But of course your belongings haven’t. They are still weeks away and every time your son spots one of the big container ship and asks you if our things are on it you secretly hope they are but know they aren’t. In your mind you already go through the boxes, wondering how you will be able to fit everything into the new home, realizing that it’s time to find a storage unit somewhere… and you realize that you basically will go through another move yet again just sorting through everything once more when it arrives. You know though, that someone’s eyes will light up when he sees his toys again and that it will feel like Christmas when you unpack them with him. It will feel like Christmas to you too when you finally get your cloths and no longer depend on the couple of things you had in your suitcase…
In a way this first couple of days and weeks in the new place, getting used to everything are exhausting. But they also feel like your on a honeymoon. A honeymoon with the new place you call home now. Everything is fresh, everything is exciting, everything is new. It’s some sort of butterfly-in-your-belly feeling you get when you wake up and see the ocean. When you hear the lorikeets and watch them fly by. When you hear the Aussie slang. When you look at your Aussie driver’s license. You’ve actually done it… You actually live here now.
You will realize that at this point there is nobody to share the excitement with. The ones at home wouldn’t understand it and here you have not met anyone just yet. You will realize that you will have to start at zero. That you will have to build up that social circle you had at home from scratch. Being an expat means making new friends. Meeting a lot of new people. People who, just like your friends back where you came from, might never actually understand how someone would be happy to take such a leap. People who have their routine and their family and friends unchanged in their lives for a long time. But you will also meet people who went through the same you have. People who have moved to Australia or people who have lived abroad. And you will realize how much this experience will connect you.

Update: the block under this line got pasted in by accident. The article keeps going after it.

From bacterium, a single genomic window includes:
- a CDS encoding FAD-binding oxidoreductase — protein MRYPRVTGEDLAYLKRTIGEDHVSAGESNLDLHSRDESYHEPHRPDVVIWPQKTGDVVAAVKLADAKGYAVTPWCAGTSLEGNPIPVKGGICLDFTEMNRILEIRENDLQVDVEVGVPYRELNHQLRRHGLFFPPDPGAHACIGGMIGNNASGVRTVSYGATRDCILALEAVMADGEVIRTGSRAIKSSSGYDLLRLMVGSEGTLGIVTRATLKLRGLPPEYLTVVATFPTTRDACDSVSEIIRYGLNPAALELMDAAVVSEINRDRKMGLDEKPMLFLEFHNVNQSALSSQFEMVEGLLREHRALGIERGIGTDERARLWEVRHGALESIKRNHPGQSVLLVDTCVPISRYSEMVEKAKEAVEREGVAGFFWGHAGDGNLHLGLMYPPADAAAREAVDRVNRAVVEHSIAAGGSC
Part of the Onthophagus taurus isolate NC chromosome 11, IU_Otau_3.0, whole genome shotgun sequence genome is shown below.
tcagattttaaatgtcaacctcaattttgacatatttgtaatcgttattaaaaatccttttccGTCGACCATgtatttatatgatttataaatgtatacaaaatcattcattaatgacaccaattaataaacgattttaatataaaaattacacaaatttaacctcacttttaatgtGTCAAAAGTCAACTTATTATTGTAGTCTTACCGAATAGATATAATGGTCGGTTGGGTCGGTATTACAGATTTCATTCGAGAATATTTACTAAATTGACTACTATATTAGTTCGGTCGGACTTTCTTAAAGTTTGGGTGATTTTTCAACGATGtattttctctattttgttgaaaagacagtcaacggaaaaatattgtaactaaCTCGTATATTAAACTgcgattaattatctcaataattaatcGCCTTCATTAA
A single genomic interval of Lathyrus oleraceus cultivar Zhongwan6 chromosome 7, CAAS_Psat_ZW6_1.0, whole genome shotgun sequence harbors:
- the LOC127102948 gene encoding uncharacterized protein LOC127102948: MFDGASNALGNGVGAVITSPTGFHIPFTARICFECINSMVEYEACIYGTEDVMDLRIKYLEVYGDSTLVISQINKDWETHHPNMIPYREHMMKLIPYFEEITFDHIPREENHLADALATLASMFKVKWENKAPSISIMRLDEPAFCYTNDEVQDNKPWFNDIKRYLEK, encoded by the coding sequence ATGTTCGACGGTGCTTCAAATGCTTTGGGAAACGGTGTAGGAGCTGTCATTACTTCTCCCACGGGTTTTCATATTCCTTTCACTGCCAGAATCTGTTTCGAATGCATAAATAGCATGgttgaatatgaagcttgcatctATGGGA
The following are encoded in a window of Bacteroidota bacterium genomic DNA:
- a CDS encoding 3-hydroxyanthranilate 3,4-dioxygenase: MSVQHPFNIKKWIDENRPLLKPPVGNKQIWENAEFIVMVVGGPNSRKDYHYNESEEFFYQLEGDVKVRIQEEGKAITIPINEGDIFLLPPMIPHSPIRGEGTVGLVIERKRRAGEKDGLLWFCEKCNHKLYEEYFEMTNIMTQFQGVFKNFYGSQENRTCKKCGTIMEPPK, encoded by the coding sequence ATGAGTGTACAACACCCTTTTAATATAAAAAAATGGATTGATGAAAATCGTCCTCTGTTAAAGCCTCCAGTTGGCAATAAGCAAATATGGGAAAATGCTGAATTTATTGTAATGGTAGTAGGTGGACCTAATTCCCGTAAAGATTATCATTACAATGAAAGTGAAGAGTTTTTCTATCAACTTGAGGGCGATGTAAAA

Just like a newly planted seed you will start growing in the spot you are. You will get stronger and more grounded day by day, spreading your branches until you stand strong and in all your glory.
One day you will realize how much you have settled in. They honeymoon phase has gone but you will still feel in love with the place you moved to. That’s when you realize that home is no longer what you’ve left behind but what you’ve found by taking the leap. That’s when you realize that you never want to leave again and you’re happy you never have to anymore. It’s when you realizing that in a way you have changed your skin…